To ensure you make the most of the opportunities presented by rain you need to either sit in a covered grandstand or invest in a rain guard for your camera. These can be picked up quite cheaply or even fashioned out of a plastic bag.
Also, make sure you fit a lens hood. This usually serves the purpose of preventing glare from the sun, but it also performs admirably at preventing Silverstone’s horizontal rain in from making contact with your lens.
Be prepared for a low hit-rate
I found that my success rate in getting shots where the subject was in focus and not obscured by any pillars, flags, caps, fences or marshals was fairly low. Be prepared for this and make sure you take a memory card with plenty of space.
This low hit rate can be quite frustrating ?óÔé¼ÔÇ£ I took what was very nearly a great shot of Vettel closing on Hamilton on the old pits straight, only for a pillar and a speaker to ruin the picture!
However, when you do get one right, it is incredibly satisfying ?óÔé¼ÔÇ£ such as when I was lucky enough to capture Vettel in the middle of passing Massa a few laps later.
Capture atmosphere as well as action
This is definitely one area which I need to improve upon next year. Of the thousands of pictures I took over the course of the weekend, only 15 or 20 are not of cars.
There are plenty of images in my head I wished I?óÔé¼Ôäód captured now ?óÔé¼ÔÇ£ the sea of McLaren rocket red in our grandstand on the Sunday, the Ferrari fanatic lugging round a huge Alonso banner in the driving rain on race morning and other scenes that made the weekend for me but which I haven?óÔé¼Ôäót got any photographs of.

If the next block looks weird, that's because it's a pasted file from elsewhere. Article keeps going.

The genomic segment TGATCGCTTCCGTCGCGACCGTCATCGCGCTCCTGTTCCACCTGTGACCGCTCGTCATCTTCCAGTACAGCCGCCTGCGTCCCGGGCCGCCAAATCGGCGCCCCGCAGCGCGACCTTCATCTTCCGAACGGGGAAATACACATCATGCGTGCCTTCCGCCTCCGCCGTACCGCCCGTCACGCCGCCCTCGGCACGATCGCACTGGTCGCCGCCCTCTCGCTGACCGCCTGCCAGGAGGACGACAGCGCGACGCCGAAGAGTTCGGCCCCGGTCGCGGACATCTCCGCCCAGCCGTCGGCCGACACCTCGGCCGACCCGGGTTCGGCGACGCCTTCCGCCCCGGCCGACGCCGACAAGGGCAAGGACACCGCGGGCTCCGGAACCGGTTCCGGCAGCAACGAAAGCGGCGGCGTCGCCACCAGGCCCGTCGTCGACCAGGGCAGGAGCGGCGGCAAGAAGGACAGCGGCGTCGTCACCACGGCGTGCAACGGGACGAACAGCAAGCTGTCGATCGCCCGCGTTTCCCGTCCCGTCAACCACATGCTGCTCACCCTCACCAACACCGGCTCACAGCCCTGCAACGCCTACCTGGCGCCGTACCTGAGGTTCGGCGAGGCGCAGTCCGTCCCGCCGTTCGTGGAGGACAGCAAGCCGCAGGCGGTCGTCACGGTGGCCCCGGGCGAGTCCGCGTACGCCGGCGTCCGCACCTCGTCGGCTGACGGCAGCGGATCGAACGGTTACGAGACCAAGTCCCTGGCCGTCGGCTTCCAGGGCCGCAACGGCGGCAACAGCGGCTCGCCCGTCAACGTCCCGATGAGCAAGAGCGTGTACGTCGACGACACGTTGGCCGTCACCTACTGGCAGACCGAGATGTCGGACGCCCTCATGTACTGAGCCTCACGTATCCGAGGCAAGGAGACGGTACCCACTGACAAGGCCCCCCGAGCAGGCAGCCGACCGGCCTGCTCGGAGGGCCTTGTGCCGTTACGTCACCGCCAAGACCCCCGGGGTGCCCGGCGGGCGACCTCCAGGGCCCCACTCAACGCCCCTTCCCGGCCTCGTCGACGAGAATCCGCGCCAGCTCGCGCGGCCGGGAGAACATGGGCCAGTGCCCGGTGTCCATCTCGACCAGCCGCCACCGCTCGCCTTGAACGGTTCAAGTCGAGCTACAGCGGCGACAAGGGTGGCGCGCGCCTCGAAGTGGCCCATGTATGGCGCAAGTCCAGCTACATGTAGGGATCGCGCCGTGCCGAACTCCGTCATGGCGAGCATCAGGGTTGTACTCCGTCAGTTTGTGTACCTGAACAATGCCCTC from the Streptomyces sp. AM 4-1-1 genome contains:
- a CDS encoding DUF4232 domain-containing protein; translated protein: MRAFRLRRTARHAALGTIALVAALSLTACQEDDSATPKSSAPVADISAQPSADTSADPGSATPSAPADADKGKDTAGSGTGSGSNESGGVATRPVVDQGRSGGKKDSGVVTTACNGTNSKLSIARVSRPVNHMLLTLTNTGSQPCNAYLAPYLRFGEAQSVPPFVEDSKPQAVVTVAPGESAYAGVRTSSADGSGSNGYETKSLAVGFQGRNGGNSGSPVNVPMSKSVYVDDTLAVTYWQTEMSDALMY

Don?óÔé¼Ôäót feel you need to photograph every moment
That said, I would definitely recommend that you don?óÔé¼Ôäót try and photograph every key moment of the race. After all, you?óÔé¼Ôäóve paid to be there to see the action live so you don?óÔé¼Ôäót want to watch all of it through a viewfinder.
It?óÔé¼Ôäós a case of finding a balance ?óÔé¼ÔÇ£ I?óÔé¼Ôäóm pleased to have photographs of Hamilton closing on Alonso through Woodcote but am very glad I watched the actual pass at Copse away from the camera. That spine-tingling moment where Hamilton put all four wheels beyond the dry line onto the wet surface to pass Alonso into one of the fastest corners on the calendar is a memory to savour.
Finally, just to add that if you have any thoughts of getting involved in photography, I?óÔé¼Ôäód say go for it. Whilst it can seem quite an intimidating and complex world at first, it really is a hobby you will constantly improve at and find increasingly rewarding.
Formula 1 really lends itself to creating stunning images and the pictures you take at a Grand Prix will serve as great mementoes of the weekend for years to come. I?óÔé¼Ôäóm already looking forward to capturing even better photos at next year?óÔé¼Ôäós race!
This is a guest article by Ben Packer. If you want to write a guest article for F1 Fanatic you can find all the information you need here.
Want to learn more about taking pictures of F1 cars? Read Jamey’s article here:
Ben’s not the only F1 Fanatic reader who’s been using Jamey’s tips. Check out these great photographs Alan Maryniuk took at the Canadian Grand Prix.
From the stands
- Why the Red Bull Ring belongs on your F1 bucket list
- F1 still struggling to gain a foothold in India
- Why the Hungarian Grand Prix is a must-see race
- Why the Spanish GP was better in person than on TV
- Watching Brazil’s spellbinding F1 season finale
- Silverstone fans’ mixed views on the rain-hit weekend
- Nigel’s memories from the last 37 British Grands Prix
- F1 Fanatics meet up in Melbourne
- Watching at the Paddock Club, Parabolica and podium at Monza
- In the Paddock Club and in the stands at Spa
Images ?é?® Ben Packer